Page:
Made with whole wheat flour and without much fuss, these easy sourdough drop biscuits are a delicious, hearty companion to any meal.
Once you get into the habit of sourdough baking, you know that you have to plan ahead for your recipes. Like, 12-18 hours ahead.
Of course, that’s mostly hands-off time while you wait for the sourdough starter to do its magic through the dough. But it’s time you have to plan for nonetheless.
So what do you do when you suddenly realize that you need some bread or something bread-ish for an upcoming meal, but you’ve only got 6-8 hours?
You could rush a loaf of bread and just deal with whatever rise you get, knowing you’ll probably end up with less than stellar results.
Or, you could go the super easy route and whip up a batch of these whole wheat sourdough drop biscuits. There’s no kneading required, you won’t roll a thing out, and you’ll really just mix, wait, drop, and bake.
Next to my basic sourdough sandwich bread, I probably make sourdough biscuits with my starter most often.
Even if you haven’t mastered a great sourdough bread loaf yet, these biscuits are really quite simple to make once you have a healthy sourdough starter.
We love them with soups, stews, egg dishes, meat dishes, vegetable dishes, and really, anything! I always try to make extra for the next meal, whether that’s breakfast the next day or supper later that night.
But they’re so good I usually have to ration them off to make sure my crew doesn’t eat them all in one sitting.
Easy Whole Wheat Sourdough Drop Biscuits Recipe
These drop biscuits are heartier than the light, flaky, white biscuits from restaurants. However, they’re full of delicious sourdough flavor and have a light texture for a whole grain food. And they couldn’t be easier!
All the recipe details and photos follow, but be sure to scroll to the bottom of this post for a printable recipe card.
- 4 cups whole wheat flour or 3 cups whole wheat and 1 cup whole oat flour (I freshly grind mine in my WonderMill)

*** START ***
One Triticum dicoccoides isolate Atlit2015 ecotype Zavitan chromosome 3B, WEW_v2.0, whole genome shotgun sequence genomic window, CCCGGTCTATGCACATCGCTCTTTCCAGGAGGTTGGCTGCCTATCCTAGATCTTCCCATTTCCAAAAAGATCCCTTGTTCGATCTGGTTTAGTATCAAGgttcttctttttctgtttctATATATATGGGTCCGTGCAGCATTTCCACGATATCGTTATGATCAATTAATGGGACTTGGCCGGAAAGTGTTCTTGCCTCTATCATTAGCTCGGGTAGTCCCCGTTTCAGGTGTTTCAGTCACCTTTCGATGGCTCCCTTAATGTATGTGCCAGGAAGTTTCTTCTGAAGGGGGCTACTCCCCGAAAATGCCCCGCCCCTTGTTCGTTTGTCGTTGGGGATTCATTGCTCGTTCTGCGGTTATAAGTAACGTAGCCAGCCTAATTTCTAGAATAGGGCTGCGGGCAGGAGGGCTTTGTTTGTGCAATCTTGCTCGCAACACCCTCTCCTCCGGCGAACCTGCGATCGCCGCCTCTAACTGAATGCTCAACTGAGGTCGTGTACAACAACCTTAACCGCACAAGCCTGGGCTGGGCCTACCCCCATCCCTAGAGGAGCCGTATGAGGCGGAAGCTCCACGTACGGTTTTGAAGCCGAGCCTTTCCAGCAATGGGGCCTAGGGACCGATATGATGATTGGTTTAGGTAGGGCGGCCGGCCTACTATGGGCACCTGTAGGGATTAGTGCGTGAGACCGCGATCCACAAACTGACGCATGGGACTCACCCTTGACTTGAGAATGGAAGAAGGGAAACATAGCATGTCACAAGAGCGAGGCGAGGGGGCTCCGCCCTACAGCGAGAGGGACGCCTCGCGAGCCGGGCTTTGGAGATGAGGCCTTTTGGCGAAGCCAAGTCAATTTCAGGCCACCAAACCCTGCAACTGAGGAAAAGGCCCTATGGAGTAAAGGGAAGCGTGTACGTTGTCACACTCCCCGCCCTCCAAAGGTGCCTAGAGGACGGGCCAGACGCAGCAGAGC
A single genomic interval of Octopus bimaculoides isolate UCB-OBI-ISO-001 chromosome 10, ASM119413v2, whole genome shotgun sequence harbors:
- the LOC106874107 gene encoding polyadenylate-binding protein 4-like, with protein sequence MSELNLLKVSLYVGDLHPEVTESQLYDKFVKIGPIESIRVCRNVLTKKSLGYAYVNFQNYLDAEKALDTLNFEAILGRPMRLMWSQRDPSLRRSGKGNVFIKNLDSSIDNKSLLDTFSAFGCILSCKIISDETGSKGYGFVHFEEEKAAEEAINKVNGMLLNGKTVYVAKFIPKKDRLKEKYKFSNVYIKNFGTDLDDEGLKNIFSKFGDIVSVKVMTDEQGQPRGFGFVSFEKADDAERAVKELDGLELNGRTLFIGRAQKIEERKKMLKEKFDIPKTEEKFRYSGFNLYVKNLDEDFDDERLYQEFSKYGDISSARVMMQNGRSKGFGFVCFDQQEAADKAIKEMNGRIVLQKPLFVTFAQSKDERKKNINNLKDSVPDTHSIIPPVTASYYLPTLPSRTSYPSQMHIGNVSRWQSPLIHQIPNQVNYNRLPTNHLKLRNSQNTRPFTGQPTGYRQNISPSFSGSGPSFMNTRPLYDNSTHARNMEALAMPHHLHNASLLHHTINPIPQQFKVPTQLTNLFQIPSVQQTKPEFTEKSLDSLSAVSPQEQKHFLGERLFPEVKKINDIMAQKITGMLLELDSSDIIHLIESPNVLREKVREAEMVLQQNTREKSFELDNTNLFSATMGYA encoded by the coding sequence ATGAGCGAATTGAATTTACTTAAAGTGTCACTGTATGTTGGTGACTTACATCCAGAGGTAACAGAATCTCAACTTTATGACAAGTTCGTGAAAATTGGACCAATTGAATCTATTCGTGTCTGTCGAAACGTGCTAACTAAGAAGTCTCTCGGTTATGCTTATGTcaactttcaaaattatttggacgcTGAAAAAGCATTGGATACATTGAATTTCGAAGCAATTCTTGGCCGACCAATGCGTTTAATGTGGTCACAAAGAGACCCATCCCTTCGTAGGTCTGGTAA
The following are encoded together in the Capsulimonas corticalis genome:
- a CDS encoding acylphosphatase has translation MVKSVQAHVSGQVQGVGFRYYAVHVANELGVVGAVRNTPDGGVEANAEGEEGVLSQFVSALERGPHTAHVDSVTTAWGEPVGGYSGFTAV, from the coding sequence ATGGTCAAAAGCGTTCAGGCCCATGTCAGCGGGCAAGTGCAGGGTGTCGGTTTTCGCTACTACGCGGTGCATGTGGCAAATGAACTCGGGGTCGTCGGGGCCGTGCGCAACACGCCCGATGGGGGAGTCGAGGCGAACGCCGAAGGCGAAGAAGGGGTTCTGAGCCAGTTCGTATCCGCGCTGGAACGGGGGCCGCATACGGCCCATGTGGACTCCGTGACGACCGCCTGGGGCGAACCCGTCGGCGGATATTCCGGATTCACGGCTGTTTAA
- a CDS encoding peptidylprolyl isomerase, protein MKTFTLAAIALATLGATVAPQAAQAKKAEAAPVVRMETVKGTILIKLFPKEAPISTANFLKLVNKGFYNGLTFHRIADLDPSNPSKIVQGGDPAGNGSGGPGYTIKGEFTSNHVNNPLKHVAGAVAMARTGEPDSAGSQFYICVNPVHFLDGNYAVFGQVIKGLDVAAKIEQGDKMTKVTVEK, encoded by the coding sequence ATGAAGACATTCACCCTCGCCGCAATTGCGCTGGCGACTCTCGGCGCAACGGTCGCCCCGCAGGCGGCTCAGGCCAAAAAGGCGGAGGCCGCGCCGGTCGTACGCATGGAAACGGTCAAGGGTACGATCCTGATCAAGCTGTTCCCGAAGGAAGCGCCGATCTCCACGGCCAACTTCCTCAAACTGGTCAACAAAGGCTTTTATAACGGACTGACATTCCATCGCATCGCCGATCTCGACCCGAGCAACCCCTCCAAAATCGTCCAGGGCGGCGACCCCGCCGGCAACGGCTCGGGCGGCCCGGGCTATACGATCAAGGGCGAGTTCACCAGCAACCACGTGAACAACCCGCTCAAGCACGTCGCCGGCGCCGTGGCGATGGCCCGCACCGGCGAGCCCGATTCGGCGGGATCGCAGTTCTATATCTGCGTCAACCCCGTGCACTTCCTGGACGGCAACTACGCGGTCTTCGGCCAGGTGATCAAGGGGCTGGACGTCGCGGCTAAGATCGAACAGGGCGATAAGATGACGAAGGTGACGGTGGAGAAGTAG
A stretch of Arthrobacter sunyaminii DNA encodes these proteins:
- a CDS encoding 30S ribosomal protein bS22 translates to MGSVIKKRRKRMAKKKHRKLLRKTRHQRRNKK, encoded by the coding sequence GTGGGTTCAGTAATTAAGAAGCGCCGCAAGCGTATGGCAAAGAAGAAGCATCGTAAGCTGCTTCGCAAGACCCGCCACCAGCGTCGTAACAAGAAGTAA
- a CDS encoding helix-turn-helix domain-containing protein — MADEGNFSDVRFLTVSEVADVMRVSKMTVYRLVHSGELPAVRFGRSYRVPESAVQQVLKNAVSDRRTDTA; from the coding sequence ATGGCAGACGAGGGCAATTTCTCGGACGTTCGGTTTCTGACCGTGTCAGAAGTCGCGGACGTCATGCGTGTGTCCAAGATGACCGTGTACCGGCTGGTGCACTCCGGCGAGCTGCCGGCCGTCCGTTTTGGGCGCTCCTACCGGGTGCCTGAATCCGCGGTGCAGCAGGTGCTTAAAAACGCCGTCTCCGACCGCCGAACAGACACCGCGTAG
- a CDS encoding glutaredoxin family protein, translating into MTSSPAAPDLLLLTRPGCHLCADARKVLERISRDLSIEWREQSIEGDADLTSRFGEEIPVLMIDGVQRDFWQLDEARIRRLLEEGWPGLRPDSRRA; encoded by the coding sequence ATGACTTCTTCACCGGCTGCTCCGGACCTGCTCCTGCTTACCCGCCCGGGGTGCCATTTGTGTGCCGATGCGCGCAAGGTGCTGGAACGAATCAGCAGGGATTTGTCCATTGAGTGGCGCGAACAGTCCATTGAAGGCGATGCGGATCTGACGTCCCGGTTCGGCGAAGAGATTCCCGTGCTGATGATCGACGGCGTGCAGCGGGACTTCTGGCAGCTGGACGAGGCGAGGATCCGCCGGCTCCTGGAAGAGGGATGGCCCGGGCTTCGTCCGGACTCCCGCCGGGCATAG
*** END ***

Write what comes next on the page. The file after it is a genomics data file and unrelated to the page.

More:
- 1 1/2 teaspoons salt (I use Real Salt)
- 1/2 cup butter
- 1 cup active sourdough starter
- 1 1/4 cup milk, buttermilk, or thinned yogurt (I usually use sour milk in mine)
1. Stir together the flour and salt in a large mixing bowl.
2. Cut in the butter with a fork, two knives, or a pastry blender until the mixture resembles crumbs. If the butter is hard when you’re cutting it in, you can use your hands to quickly and evenly rub it into the flour.
3. Stir together the sourdough starter and milk in a mixing cup. Make a well in the center of the flour mixture and pour the starter and milk into the well.
4. Gently fold in the flour from the outside of the bowl into the well in the center so that the dough is evenly combined but not overmixed.
5. Allow it to rise and ferment for 6-8 hours.
6. Preheat the oven to 400*F. Carefully scoop the dough onto a greased baking sheet, taking care to not deflate the biscuits as much as possible.
7. Bake at 400*F for about 20-30 minutes, or until golden brown. Cool on a wire rack until you’re ready to eat them.
Of course, we like these best with a nice layer of butter on them. Really, isn’t everything better with butter?
This recipe makes about 2 dozen biscuits, depending on the size of each biscuit.
Be sure to give these a try if you are looking for more ways to enjoy that wonderful concoction called sourdough starter! Especially on those days when you forgot about that longer prep time.
More Sourdough Recipes to Try
If you enjoyed this recipe, be sure to check out my other sourdough recipes. Hopefully they give you great results and enough confidence to branch out and try making up your own sourdough goodies!
- Simple Whole Wheat Sourdough Sandwich Bread
- Healthy Whole Wheat Sourdough Morning Glory Muffins
- Whole Wheat Sourdough Hamburger & Hot Dog Buns
- Irresistible Whole Wheat Sourdough Cinnamon Rolls
- The 50+ Best Sourdough Recipes That Will Have You Baking Tonight
You can also use 1 cup of oat or rye flour in place of 1 cup of whole wheat flour. Oat flour may require an extra 1/4 cup of milk. Nutrition information is automatically calculated based on ingredients and may not reflect the final product or fermentation process.
Serving Size: 1
Amount Per Serving: Calories: 135Total Fat: 5gSaturated Fat: 3gTrans Fat: 0gUnsaturated Fat: 2gCholesterol: 12mgSodium: 194mgCarbohydrates: 20gFiber: 2gSugar: 1gProtein: 4g
You can also use 1 cup of oat or rye flour in place of 1 cup of whole wheat flour. Oat flour may require an extra 1/4 cup of milk.
Nutrition information is automatically calculated based on ingredients and may not reflect the final product or fermentation process.